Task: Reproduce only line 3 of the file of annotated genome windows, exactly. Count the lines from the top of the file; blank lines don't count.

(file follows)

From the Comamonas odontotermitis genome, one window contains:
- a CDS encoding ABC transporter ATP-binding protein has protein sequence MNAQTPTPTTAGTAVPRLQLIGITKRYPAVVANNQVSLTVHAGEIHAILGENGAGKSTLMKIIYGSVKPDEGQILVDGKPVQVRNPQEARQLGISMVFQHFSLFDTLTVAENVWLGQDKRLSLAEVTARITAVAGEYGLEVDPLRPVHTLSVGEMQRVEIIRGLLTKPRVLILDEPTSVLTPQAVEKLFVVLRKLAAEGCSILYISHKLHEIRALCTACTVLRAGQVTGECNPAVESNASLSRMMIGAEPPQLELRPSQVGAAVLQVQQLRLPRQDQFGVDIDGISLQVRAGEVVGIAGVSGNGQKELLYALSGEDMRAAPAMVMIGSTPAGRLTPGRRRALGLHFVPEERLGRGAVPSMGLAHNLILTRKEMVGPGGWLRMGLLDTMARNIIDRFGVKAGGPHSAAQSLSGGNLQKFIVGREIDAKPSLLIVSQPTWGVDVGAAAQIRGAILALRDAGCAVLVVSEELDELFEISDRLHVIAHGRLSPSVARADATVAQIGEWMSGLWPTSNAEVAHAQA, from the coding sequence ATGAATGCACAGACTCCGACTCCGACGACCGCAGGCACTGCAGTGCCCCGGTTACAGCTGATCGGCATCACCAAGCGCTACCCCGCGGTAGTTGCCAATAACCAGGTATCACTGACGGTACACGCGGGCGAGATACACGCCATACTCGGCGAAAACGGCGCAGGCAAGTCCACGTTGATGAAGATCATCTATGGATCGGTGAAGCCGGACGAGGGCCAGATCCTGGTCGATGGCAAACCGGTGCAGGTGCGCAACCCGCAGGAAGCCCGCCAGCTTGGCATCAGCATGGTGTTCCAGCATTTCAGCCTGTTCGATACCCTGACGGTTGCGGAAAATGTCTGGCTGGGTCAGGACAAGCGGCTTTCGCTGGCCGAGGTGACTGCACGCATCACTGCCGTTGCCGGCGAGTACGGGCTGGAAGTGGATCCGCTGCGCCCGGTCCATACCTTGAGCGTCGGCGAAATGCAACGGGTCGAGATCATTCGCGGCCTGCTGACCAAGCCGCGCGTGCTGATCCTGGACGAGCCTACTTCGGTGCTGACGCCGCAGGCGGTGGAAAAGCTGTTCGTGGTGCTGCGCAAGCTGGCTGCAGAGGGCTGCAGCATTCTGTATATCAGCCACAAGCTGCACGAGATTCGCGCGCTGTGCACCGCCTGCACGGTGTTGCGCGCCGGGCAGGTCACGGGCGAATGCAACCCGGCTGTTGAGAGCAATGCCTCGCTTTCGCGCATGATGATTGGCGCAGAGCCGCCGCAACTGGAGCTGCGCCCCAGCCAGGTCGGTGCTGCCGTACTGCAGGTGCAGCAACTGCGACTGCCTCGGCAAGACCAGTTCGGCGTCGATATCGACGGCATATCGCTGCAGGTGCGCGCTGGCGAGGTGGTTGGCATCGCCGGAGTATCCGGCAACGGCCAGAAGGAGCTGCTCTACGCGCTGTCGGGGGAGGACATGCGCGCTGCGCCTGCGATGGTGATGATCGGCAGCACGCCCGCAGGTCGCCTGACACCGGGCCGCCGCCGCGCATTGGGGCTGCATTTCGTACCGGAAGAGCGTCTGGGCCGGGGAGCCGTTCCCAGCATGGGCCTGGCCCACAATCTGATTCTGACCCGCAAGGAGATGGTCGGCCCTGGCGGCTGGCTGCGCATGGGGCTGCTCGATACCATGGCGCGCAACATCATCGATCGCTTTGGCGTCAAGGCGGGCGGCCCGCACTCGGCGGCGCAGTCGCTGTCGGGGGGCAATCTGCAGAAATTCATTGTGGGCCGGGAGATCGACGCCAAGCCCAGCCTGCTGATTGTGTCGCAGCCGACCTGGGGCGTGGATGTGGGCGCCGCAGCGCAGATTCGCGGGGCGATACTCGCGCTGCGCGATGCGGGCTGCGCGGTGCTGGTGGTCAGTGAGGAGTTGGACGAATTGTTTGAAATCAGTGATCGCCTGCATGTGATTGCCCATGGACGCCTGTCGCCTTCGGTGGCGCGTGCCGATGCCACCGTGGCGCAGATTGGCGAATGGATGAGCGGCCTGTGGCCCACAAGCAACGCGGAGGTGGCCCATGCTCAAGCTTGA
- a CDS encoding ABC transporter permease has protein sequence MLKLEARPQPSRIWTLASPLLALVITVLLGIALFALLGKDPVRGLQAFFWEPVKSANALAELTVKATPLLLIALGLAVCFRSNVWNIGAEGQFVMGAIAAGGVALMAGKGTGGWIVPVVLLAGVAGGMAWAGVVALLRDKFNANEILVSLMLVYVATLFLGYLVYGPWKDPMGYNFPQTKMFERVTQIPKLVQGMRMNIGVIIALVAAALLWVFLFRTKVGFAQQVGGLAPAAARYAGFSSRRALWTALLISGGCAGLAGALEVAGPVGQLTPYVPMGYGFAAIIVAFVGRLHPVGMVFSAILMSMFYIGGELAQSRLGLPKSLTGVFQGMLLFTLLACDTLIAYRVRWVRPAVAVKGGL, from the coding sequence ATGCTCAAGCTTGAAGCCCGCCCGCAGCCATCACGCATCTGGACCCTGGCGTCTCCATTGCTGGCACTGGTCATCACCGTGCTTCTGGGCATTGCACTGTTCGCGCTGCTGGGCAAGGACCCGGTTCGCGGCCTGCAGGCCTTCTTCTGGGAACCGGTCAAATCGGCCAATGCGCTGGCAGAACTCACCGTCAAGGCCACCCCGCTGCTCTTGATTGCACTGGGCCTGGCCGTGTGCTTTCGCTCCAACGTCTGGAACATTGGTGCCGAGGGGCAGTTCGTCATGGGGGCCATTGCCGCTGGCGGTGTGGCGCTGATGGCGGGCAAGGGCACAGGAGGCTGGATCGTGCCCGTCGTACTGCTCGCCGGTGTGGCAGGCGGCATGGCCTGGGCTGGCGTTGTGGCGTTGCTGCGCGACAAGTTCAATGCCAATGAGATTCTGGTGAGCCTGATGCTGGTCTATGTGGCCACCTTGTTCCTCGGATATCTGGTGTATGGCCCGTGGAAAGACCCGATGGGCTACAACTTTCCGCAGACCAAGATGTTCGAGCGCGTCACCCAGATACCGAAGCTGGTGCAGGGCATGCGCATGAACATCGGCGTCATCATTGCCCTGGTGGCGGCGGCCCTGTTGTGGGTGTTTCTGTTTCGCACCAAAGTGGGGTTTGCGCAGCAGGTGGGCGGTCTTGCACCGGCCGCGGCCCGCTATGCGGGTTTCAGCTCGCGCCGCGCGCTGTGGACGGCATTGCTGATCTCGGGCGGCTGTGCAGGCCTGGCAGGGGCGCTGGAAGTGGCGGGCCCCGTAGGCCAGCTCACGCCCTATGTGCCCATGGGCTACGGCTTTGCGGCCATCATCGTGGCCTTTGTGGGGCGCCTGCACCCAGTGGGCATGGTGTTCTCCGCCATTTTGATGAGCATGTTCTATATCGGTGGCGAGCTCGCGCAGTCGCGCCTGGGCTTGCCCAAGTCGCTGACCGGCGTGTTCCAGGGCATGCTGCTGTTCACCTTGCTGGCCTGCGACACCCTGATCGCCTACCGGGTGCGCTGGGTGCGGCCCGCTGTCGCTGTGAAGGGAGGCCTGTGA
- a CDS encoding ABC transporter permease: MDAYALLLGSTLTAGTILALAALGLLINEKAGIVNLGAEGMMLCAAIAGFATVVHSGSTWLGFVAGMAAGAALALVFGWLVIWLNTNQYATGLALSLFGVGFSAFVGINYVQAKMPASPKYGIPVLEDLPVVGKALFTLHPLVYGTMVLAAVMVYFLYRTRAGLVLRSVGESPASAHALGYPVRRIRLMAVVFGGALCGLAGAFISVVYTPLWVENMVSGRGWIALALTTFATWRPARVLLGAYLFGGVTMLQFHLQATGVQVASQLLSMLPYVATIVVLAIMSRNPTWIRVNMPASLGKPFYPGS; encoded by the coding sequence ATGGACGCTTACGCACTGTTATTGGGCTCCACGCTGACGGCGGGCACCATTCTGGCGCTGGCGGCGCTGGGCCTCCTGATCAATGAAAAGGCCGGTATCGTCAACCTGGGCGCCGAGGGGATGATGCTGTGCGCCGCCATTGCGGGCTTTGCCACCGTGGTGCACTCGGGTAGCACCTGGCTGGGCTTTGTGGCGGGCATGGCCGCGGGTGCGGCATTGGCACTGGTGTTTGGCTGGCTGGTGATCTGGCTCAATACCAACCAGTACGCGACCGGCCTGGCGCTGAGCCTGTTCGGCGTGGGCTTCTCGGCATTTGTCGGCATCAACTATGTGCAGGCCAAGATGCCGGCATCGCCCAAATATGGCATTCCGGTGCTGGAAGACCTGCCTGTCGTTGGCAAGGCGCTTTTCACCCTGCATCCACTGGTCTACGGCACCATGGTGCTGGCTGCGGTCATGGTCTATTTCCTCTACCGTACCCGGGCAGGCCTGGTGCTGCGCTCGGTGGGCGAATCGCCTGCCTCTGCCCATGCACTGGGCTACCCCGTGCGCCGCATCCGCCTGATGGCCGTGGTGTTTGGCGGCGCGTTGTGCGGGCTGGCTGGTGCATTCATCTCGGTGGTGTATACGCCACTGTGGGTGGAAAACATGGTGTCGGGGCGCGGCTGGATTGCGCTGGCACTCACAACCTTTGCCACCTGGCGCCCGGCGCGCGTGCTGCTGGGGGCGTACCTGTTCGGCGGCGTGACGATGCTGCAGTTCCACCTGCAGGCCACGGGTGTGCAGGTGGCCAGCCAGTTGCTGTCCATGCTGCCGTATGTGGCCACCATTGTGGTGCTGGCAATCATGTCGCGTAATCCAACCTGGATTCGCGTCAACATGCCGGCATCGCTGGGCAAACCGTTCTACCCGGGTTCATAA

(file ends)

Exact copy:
- a CDS encoding ABC transporter permease has protein sequence MLKLEARPQPSRIWTLASPLLALVITVLLGIALFALLGKDPVRGLQAFFWEPVKSANALAELTVKATPLLLIALGLAVCFRSNVWNIGAEGQFVMGAIAAGGVALMAGKGTGGWIVPVVLLAGVAGGMAWAGVVALLRDKFNANEILVSLMLVYVATLFLGYLVYGPWKDPMGYNFPQTKMFERVTQIPKLVQGMRMNIGVIIALVAAALLWVFLFRTKVGFAQQVGGLAPAAARYAGFSSRRALWTALLISGGCAGLAGALEVAGPVGQLTPYVPMGYGFAAIIVAFVGRLHPVGMVFSAILMSMFYIGGELAQSRLGLPKSLTGVFQGMLLFTLLACDTLIAYRVRWVRPAVAVKGGL, from the coding sequence ATGCTCAAGCTTGAAGCCCGCCCGCAGCCATCACGCATCTGGACCCTGGCGTCTCCATTGCTGGCACTGGTCATCACCGTGCTTCTGGGCATTGCACTGTTCGCGCTGCTGGGCAAGGACCCGGTTCGCGGCCTGCAGGCCTTCTTCTGGGAACCGGTCAAATCGGCCAATGCGCTGGCAGAACTCACCGTCAAGGCCACCCCGCTGCTCTTGATTGCACTGGGCCTGGCCGTGTGCTTTCGCTCCAACGTCTGGAACATTGGTGCCGAGGGGCAGTTCGTCATGGGGGCCATTGCCGCTGGCGGTGTGGCGCTGATGGCGGGCAAGGGCACAGGAGGCTGGATCGTGCCCGTCGTACTGCTCGCCGGTGTGGCAGGCGGCATGGCCTGGGCTGGCGTTGTGGCGTTGCTGCGCGACAAGTTCAATGCCAATGAGATTCTGGTGAGCCTGATGCTGGTCTATGTGGCCACCTTGTTCCTCGGATATCTGGTGTATGGCCCGTGGAAAGACCCGATGGGCTACAACTTTCCGCAGACCAAGATGTTCGAGCGCGTCACCCAGATACCGAAGCTGGTGCAGGGCATGCGCATGAACATCGGCGTCATCATTGCCCTGGTGGCGGCGGCCCTGTTGTGGGTGTTTCTGTTTCGCACCAAAGTGGGGTTTGCGCAGCAGGTGGGCGGTCTTGCACCGGCCGCGGCCCGCTATGCGGGTTTCAGCTCGCGCCGCGCGCTGTGGACGGCATTGCTGATCTCGGGCGGCTGTGCAGGCCTGGCAGGGGCGCTGGAAGTGGCGGGCCCCGTAGGCCAGCTCACGCCCTATGTGCCCATGGGCTACGGCTTTGCGGCCATCATCGTGGCCTTTGTGGGGCGCCTGCACCCAGTGGGCATGGTGTTCTCCGCCATTTTGATGAGCATGTTCTATATCGGTGGCGAGCTCGCGCAGTCGCGCCTGGGCTTGCCCAAGTCGCTGACCGGCGTGTTCCAGGGCATGCTGCTGTTCACCTTGCTGGCCTGCGACACCCTGATCGCCTACCGGGTGCGCTGGGTGCGGCCCGCTGTCGCTGTGAAGGGAGGCCTGTGA